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Intermediate Chapter 8 Notes

by: Emily Sears

Intermediate Chapter 8 Notes 3310

Marketplace > Auburn University > Accounting > 3310 > Intermediate Chapter 8 Notes
Emily Sears
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These notes cover Chapter 8 materials
Intermediate Accounting I
Dr. Duane Brandon
Class Notes
Intermediate 1, Accounting
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This 6 page Class Notes was uploaded by Emily Sears on Saturday January 30, 2016. The Class Notes belongs to 3310 at Auburn University taught by Dr. Duane Brandon in Spring 2016. Since its upload, it has received 17 views. For similar materials see Intermediate Accounting I in Accounting at Auburn University.


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Date Created: 01/30/16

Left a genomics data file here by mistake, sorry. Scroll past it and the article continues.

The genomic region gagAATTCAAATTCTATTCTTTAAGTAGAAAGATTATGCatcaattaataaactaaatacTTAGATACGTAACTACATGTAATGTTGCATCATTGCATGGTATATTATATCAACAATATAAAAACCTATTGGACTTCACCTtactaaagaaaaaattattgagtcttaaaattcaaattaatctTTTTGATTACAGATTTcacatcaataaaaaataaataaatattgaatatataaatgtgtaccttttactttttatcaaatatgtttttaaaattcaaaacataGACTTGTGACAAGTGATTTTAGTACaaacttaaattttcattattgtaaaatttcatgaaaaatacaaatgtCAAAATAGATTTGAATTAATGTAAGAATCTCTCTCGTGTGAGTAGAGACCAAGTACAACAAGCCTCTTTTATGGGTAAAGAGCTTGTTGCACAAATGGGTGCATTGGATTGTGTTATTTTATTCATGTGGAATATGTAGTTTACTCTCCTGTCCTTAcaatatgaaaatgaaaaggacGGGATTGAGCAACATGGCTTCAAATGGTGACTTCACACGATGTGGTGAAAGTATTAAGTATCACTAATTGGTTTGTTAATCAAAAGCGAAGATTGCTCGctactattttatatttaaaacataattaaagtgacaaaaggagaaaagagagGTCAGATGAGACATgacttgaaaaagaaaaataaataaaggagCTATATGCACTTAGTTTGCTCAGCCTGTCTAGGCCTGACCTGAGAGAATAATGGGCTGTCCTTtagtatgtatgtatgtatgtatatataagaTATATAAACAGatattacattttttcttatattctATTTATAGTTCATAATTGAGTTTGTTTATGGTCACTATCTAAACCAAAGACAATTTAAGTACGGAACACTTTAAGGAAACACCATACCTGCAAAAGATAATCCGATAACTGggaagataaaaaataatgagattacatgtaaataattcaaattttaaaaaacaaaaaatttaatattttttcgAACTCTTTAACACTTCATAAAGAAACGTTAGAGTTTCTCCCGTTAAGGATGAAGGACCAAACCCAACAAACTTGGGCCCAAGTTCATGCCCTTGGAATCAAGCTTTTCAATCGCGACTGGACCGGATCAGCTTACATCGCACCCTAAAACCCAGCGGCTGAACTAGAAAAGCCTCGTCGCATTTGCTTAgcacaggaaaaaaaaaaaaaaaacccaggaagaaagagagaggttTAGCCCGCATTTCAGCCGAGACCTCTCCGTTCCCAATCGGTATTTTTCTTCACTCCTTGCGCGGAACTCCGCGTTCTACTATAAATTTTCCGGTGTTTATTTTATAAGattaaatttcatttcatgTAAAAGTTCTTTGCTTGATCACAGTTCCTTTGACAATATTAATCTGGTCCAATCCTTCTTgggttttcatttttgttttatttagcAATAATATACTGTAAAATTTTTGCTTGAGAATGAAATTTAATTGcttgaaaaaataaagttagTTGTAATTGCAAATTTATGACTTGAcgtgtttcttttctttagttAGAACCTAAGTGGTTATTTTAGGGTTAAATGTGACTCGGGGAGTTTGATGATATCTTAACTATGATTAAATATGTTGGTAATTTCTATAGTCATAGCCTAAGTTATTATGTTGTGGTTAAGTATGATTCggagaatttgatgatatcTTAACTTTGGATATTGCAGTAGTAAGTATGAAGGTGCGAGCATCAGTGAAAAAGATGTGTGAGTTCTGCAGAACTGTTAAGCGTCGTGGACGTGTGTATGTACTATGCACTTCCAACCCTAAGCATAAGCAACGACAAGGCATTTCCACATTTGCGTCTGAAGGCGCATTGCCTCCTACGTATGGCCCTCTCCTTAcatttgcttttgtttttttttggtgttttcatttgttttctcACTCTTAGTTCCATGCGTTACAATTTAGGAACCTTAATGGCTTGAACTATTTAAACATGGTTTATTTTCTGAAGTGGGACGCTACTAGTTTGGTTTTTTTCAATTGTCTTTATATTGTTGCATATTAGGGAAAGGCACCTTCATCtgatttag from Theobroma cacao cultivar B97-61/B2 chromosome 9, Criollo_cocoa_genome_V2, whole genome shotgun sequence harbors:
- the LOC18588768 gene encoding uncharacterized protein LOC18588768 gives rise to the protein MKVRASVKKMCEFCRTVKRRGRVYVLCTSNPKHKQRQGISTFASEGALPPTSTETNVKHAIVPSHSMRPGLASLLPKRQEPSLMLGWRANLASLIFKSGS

CHAPTER 8: Inventories- Special Valuation Issues Lower of Cost or Market (LCM) The reduction of the value of the inventory tomarket and the recognition of a loss are appropriate for both a company’s balance sheet and income statement Recall, GAAP defines assets as “probable future economic benefits.” When inventory costs > expected benefits, the lower market value is a better measure of the expected benefits. That is, an unrecoverable cost is NOT an asset A company should recognize the decline in value of the inventory as a reduction in the income of the period in which the loss occurs Thus, inventory is valued at LCM, “lower of cost or market” where, Cost= historical cost (computed via specific identification, LIFO, FIFO, Weighted-Average, etc) and Market Value= current replacement cost (market price at which goods can be purchased or reproduced) Ceiling and floor constraints are placed on the market value LCMConstraints An upper (ceiling) and lower (floor) constraint on the market value are imposed as follows: 1. The upperconstraint is that the market value should not be more than the net realizable value (estimated selling price in the ordinary course of business, minus reasonable predictable costs of completion and disposal) 2. The lower constraint is that the market value should not be less than the net realizable value, reduced by an estimate of normal profit margin or markup Example Ceiling and Floor Computation Inventory: Estimated selling price in completed condition $1,150 Less: Estimated costs to complete and sell 150 Net realizable value (ceiling on market value) $1,000 Less: normal profit 100 NRV less normal profit (floor on market value) $ 900 Thus, if current replacement cost is between $1,000 and $900, the replacement cost would be used as the market value. If replacement cost is above $1,000, the ceiling would be used. If replacement cost is below $900, the floor would be used. Purpose of Constraints The upperconstraint (“ceiling”) prevents overstatement of obsolete or damaged inventory and understatement of losses The lower constraint (“floor”) prevents understatement of inventory and overstatement of losses. Also, prevents excessive “profits” once sold LCMConcept Example Application of LCMMethod In summary, when applying the LCM rule: 1. Calculate (i) current replacement cost, (ii) ceiling, and (iii) floor. Select the middle value of the three as the market value 2. Choose the lower of the selected market value or the historical cost 3. Report the lower value on the Balance Sheet and, if necessary, record the loss. The loss may be reported as part of COGS on the Income Statement See Example 8.2 and 8.2a for applications of the LCM method LCM Implementation The LCM rule can be applied to 1. Individual inventory items, 2. Total of major inventory categories (most common 8.2b), or 3. Total inventory Applying LCM rule to individual items always results in an inventory value less than (or equal to) values obtained by approaches (2) and (3). Under (2) and (3), price declines of some items will be offset by price increases of other items. Once inventory is reduced to market value, it is NOT written back up if market value subsequently rises. However, loss recoveries may be implicitly recognized. LCMWrite-Down Two approaches for recording write-down tomarket value – Direct Method Dr. COGS ← Loss flows thru COGS Cr. Inventory ← Reduce inventory Allowance Method Dr. Loss due to market valuation ← Loss flows thru separate acct. as an adjustment to COGS Cr. Allowance to reduce inventory to market ← Increase allowance (contra inventory) (Journal entries above assume perpetual system.) Valuation above Costs Only in exceptional cases may inventory be stated above cost. Expectation must be justified by:  An inability to determine appropriate costs  Immediate marketability of the inventory at quoted market price  The interchangeability of the units of inventory For example,  Precious metals having a fixed monetary value with no substantial cost of marketing  Agricultural, mineral, and other products, units are interchangeable and have an immediate marketability at quoted prices, and for which appropriate costs may be difficult to obtain. Estimating Inventory Two commonly used methods of estimating inventory costs: 1. Gross profit method 2. Retail inventory method Why would inventory be estimated? 1. Interim (quarterly) reporting 2. Audit purposes (reasonableness check or roll forward of interim procedures) 3. Estimate destroyed inventory 4. Incomplete records 5. Budgeting We will focus primarily on gross profit method Gross Profit Inventory Method How isGross Profit Methodapplied? Assume gross profit rate (ex: gross profit/net sales) is constant andwe know Sales, BI, and Net Purchases. We can first estimateCOGS and then EI. Steps-  Estimate gross profit by multiplying historical gross profit rate by actual net sales  Subtract estimated gross profit from actual net sales to determine estimated COGS  Subtract estimated COGS from actual cost of goods available for sale to determine estimated cost of ending inventory Recall: EI = BI + Net Purchases - COGS Applying the Gross Profit Method Retail Inventory Method How is Retail method applied? Assume relation between cost of purchases and retail (selling) prices is constant. Inventory Errors Inventory errors can affect balance sheet and income statement (in current & subsequent periods)